* Professional SSD-Cards don't run on Mac-based systems
Fast PCI-E cards, such as the OCZ RevoDrive 3 X2 Max IOPS 480GB, PCIe 2.0 x4 (1900 MBPs read/ 1700 MBPs write) or the OCZ Z-Drive R4 R Series (up to 2800 MBPs read/write speeds) are not supported on Mac OSX. The OCZ Revodrive X2 was reported usable with several Hackintosh configurations, but it is not that easy to set up, since some kext-magic is needed.
* Only limited hardware support on OSX, Sandy Bridge-E only with some hackery
Apple Mac OSX supports only very few hardware components, so mostly we have to get parts that are intended for a Mac Pro. There are ways to get to use the Sandy Bridge-E chipsets with Hackintosh (see the nanofunk post: Sandy Bridge-E Intel 2011 Socket confirmed working with Hackintosh), but still it's not easy as pie.
* Adobe Suite runs faster on Windows
Mostly because of all the issues described above, logically the Adobe Suite will run faster on Windows based machines. If Apple can not catch up with the demands of the pro-users and the enthusiasts, it might lose the professional sector after all - so Windows 8 could become the system-of-choice for serious media professionals again.
Caution with Promise Pegasus Thunderbolt RAID 6x3TB (18TB) or 6x4TB (24TB) modification. 6x5TB (30TB) possible as of January 2012?
Nanofunk reported on a possible modification of the Promise Pegasus Thunderbolt RAID to host 6x3TB Hard Drives for a total of 18TB storage back in July 2011. While we did not have any issues with Hitachi Deskstar 3 0F12450 and Western Digital 3 TB SATA II Intellipower 64 MB Drives, other people repeatedly reported issues and even failures when the drives hold more than 11TB of data.
Currently, with the announcement of the Hitachi Deskstar 7K4000 4000GB, SATA 6Gb/s (0F14681) and the 4TB Deskstar 5K4000 as well as the 4TB Seagate Barracuda XT 7200RPM a total of 24TB could be reached when modding the Promise Pegasus just replacing the 2TB drives it comes with.
Tomshardware even reported on 5TB HDDs arriving in January 2012, so a modification to fit 30TB into the Promise Pegasus would be possible theoretically.
While all the drives are not available at the current time of writing of this article, please do consult the Promise Support if you are planning to do modifications or already did! Judging from the current feedback on modifications, updating the Promise Pegasus before an official answer or statement from Promise Technology is NOT RECOMMENDED!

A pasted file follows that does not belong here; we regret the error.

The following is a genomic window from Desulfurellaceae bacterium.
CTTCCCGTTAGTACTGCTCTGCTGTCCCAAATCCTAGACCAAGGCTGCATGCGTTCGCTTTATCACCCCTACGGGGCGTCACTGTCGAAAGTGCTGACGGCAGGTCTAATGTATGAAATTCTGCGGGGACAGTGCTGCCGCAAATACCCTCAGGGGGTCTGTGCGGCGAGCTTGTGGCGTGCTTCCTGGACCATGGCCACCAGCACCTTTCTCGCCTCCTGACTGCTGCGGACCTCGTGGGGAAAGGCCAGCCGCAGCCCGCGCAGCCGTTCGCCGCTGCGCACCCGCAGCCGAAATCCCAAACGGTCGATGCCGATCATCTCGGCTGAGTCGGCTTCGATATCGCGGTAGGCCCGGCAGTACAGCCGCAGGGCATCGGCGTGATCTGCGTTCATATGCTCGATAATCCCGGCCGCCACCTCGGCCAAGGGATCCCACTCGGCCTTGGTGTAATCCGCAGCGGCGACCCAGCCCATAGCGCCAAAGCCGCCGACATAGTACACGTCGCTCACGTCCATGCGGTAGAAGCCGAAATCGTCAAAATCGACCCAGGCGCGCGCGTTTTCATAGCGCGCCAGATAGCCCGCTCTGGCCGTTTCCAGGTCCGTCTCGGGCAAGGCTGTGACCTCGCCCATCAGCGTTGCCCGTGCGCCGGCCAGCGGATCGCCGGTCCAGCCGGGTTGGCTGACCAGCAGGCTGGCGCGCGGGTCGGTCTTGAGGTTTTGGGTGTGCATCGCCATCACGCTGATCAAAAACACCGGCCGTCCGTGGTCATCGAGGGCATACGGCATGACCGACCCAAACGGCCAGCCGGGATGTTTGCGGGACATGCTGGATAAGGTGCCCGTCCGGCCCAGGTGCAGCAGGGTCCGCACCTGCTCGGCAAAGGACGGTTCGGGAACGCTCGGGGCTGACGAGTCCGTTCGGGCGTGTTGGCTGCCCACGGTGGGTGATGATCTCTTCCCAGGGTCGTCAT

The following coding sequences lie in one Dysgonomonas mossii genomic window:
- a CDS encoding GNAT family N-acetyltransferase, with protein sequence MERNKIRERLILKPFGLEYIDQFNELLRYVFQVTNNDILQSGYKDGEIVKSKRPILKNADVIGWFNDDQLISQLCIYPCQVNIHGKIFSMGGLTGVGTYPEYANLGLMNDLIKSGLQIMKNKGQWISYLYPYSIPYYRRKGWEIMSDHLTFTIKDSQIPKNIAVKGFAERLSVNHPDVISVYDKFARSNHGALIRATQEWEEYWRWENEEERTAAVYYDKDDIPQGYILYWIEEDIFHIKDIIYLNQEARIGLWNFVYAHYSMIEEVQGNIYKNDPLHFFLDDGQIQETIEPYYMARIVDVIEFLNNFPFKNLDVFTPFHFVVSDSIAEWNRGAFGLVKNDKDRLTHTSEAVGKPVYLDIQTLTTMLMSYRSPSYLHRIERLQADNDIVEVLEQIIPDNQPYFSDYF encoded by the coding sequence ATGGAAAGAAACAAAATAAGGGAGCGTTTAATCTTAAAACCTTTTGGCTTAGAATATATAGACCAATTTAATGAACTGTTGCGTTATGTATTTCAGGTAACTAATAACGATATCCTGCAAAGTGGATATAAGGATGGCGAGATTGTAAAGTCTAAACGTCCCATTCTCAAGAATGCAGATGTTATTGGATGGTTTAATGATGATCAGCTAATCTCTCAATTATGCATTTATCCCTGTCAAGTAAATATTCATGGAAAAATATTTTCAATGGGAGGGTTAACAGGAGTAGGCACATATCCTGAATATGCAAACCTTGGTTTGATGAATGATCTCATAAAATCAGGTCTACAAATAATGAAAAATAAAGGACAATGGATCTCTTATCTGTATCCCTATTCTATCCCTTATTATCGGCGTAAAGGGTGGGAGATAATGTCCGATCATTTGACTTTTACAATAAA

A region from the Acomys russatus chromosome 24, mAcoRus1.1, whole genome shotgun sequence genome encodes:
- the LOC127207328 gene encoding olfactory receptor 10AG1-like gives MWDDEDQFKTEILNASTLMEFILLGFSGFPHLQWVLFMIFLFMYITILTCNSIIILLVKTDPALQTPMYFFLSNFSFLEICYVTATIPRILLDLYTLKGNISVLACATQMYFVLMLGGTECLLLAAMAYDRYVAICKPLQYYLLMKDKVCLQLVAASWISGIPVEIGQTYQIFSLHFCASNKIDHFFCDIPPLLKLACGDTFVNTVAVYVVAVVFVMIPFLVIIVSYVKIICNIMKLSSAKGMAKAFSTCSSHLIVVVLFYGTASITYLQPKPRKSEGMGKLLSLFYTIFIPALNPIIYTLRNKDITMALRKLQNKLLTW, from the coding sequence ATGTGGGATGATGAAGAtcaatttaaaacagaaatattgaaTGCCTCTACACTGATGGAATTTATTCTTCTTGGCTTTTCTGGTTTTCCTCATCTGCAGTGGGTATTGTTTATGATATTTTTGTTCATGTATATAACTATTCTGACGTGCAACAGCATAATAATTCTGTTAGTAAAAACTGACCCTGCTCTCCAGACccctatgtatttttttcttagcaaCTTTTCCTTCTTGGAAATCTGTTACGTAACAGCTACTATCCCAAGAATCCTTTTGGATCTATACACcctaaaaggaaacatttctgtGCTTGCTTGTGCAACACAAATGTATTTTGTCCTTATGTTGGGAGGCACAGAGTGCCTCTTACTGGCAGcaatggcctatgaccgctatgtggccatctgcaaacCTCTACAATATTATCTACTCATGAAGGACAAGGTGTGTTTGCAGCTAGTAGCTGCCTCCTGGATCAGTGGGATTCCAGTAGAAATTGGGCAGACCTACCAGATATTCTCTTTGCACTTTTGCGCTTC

Please send emails to Promise directly and ask them to react on the current limitations. I already did so - still waiting for response.
Intel will bring Thunderbolt to the PC, which means you can use your devices such as the Promise Pegasus Thunderbolt RAID or the Lacie Little Big Disk, but also products such as the black magic intensity extreme Thunderbolt video capture cards on your Windows PCs - and on your hackintosh machines as well.
During Intel’s Developer Forum, the chip maker showed off some Ultrabook prototypes running on its Haswell-based processor and sporting the high-speed Thunderbolt port. The technology was developed in collaboration with Apple and has so far remained exclusive to Macs. That may change soon as Intel teases that Thunderbolt will be heading to Windows PCs as well.
hunderbolt was originally code-named Light Peak and was installed on the update to the Mac Book Pro earlier this year. Rights to the Thunderbolt technology were originally registered under Apple, but were transferred over to Intel which is why you'll see it's name popping up a bit more. We already know Acer and Asus are planning Thunderbolt integration, but we're unsure how the port will look. Currently, the Thunderbolt port on Apple products is identical to the mini-display port, but PC users would rather it be more like USB for increased compatibility. Not to many people are aware of this, but Sony released their VAIO Z with a hybrid USB 3.0/Light Peak port, so it's kind of up in the air as to how things will shape-up.